I thought about the struggles of whistleblowing when I read a piece in the Financial Times, which touched upon a toxic work environment that led to some of the illegal conduct involving the Libor scandal. At one of the banks involved, a supervisor used to hit one of his employees … “on the back of the head with a miniature baseball bat. This was to humiliate, not hurt him. Mr Johnson [the supervisor] also made him stand on a chair on the trading floor when he could not name the capital of the Philippines”.
Not surprisingly, the bullying was not only physical but verbal as well. In testimony, it came out that Johnson had called Mathew [the employee] “a ‘deaf git’ [Mr Mathew has hearing difficulties] and once sent him an email headed ‘brick dain’ because the bank’s compliance department would have picked up an email headed ‘dick brain’.” If this is not evidence of a completely toxic workplace, I have not seen a much greater example.
This is more than simply a failure of corporate culture, it is a failure of compliance. SCCE CEO Roy Snell has been one of the most forceful in articulating the proposition that a chief compliance officer (CCO) and compliance practitioners in general have to stand up for employees like Mathew and against corporate bullies like Johnson.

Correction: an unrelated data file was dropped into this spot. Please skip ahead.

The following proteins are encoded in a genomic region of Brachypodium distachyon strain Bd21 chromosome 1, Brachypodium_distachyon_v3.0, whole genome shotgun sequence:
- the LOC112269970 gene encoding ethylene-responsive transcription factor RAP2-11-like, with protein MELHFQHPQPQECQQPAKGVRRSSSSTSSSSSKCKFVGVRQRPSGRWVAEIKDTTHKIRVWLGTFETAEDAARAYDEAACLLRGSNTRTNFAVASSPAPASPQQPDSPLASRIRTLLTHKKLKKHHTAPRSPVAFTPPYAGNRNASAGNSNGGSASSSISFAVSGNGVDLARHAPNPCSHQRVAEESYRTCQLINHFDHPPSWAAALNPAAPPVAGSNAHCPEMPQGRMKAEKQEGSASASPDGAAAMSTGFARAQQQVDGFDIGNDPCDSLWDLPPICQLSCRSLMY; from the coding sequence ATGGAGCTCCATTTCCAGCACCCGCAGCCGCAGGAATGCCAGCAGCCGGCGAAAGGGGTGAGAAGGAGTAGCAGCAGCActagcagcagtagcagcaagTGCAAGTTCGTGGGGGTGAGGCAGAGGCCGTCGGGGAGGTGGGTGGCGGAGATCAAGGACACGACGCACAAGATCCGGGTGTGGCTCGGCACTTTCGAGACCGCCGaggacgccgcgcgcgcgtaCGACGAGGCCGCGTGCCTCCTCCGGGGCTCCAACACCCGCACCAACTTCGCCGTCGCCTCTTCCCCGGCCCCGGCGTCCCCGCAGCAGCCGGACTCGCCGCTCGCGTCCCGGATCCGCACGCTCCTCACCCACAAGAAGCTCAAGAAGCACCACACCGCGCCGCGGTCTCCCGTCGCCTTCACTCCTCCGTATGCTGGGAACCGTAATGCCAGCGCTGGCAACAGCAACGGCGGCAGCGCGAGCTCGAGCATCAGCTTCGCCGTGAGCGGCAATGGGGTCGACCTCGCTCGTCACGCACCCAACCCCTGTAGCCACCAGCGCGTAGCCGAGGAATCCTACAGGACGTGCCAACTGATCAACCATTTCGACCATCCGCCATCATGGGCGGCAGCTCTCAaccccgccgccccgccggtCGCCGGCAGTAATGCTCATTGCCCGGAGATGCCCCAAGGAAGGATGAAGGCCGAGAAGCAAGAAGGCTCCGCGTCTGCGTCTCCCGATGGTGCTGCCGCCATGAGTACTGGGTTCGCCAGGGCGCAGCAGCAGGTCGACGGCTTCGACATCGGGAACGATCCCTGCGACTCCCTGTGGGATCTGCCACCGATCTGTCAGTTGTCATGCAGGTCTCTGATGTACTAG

One of the things every compliance function has to create is a safe place for such bullying conduct to be reported. The FT reported that it has “interviewed several whistleblowers over the years. Most have been driven half-crazy by the persecution, lawsuits and vituperation that followed their act of public service”. While, according to the FT, “you could call the ethics hotline. This is clearly the right thing to do, but it will almost certainly spell the end of your career and you and your family’s happiness”.
Every compliance department must make it clear that any employee who comes forward with such tales will not face retaliation. Moreover, a whistleblower should be actively rewarded for bringing such antithetical conduct to the attention of someone at the company who can do something about it. For if such a culture is allowed to not only exist but flourish, there will always be legal repercussions in the form of some violations.
Every compliance practitioner needs to commit to preventing such conduct at his or her company. There should be some type of detection system in place to pick up such conduct if it does occur. Finally, there should be a remedy immediately brought to bear if such conduct does appear.